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Ming Wing: Looking Backwards, Looking Forwards
by Marian Quartly
E.M.Forster wrote a story about a city whose inhabitants lived permanently in small rooms which were supplied with all of life's needs - air, water, light, heat, food, books - by a benign machine. In time the machine ran down, and the supplies dried up - but gradually, so that the inhabitants were only dimly aware that the air was getting fouler, the water more brackish, the power blackouts more frequent. Rather than doing something about the inconveniences, they worked around them, adapting their lives to restrictions that in time became crippling. In the end, of course, they all died.
Forster's story runs uncomfortably parallel with the experience of teaching in the Ming Wing in the last two decades. Tutorials of eight students used to fit comfortably into staff studies - do you remember being able to get up and find a book from the shelves when the conversation took an unexpected turn? Once the numbers went up to ten, the chairs just fitted, but nobody could walk about. At twelve per class I gave up taking tutes in my room when claustrophobic students asked to sit next to the open door. At fourteen per class only professors' studies were large enough, and at sixteen the small tutorial rooms began to feel crowded. And very hard to find.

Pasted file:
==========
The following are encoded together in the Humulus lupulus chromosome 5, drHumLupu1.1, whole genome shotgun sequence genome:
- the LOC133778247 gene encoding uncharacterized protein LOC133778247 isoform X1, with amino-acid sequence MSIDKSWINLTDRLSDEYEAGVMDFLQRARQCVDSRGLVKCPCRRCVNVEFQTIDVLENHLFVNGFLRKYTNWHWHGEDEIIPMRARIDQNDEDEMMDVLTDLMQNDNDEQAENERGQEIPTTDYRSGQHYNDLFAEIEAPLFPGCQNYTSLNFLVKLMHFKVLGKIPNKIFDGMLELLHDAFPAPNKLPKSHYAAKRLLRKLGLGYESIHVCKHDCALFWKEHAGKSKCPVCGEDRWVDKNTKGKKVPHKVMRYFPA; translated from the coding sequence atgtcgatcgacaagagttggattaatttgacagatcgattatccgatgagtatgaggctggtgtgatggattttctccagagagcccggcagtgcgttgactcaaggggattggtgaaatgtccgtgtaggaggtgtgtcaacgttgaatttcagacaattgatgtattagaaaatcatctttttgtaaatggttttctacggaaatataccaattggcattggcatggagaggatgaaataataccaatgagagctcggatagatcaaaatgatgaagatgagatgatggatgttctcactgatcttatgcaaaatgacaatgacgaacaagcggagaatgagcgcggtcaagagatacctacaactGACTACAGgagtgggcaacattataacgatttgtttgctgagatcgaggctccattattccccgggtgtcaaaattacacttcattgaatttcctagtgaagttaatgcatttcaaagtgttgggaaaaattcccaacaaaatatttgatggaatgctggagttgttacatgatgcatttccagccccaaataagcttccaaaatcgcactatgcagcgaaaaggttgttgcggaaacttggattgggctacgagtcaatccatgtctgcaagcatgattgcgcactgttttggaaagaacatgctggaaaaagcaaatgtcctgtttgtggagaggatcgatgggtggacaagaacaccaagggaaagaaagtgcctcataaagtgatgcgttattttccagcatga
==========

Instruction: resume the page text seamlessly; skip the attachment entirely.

The crowded classes, dirty windows, smelly toilets and stalled escalators in the Ming Wing are not quite life threatening, but they have worked to strangle pedagogic growth and innovation. We have put up with impossible constraints because there seemed no other way.
The photographer Wolfgang Sievers captured a very different image of the Menzies Building back in the sixties. Then its bulk was exciting, its fragmented facade a study in repetition, its long lines an exercise in rational perspective. It embodied an optimistic moment of High English Modernism, when prestressed concrete promised to deliver a site for cheap and egalitarian education.
Some would argue that the constraints were always built in - into Modernism and the Ming Wing both - in the affirmation of uniformity, the celebration of the machine and its products. Perhaps, but Sievers's photos are a startling reminder that another vision existed before the neglect of the last decades. And the developments currently planned - the relocation of departments, the movement of undergraduate teaching out of the building and postgraduates back in, the provision of custom-designed teaching spaces - all of this offers a chance to look ahead. We bring you this exhibition of historical ways of looking at the Menzies Building in the hope of stimulating some fresh views of the future.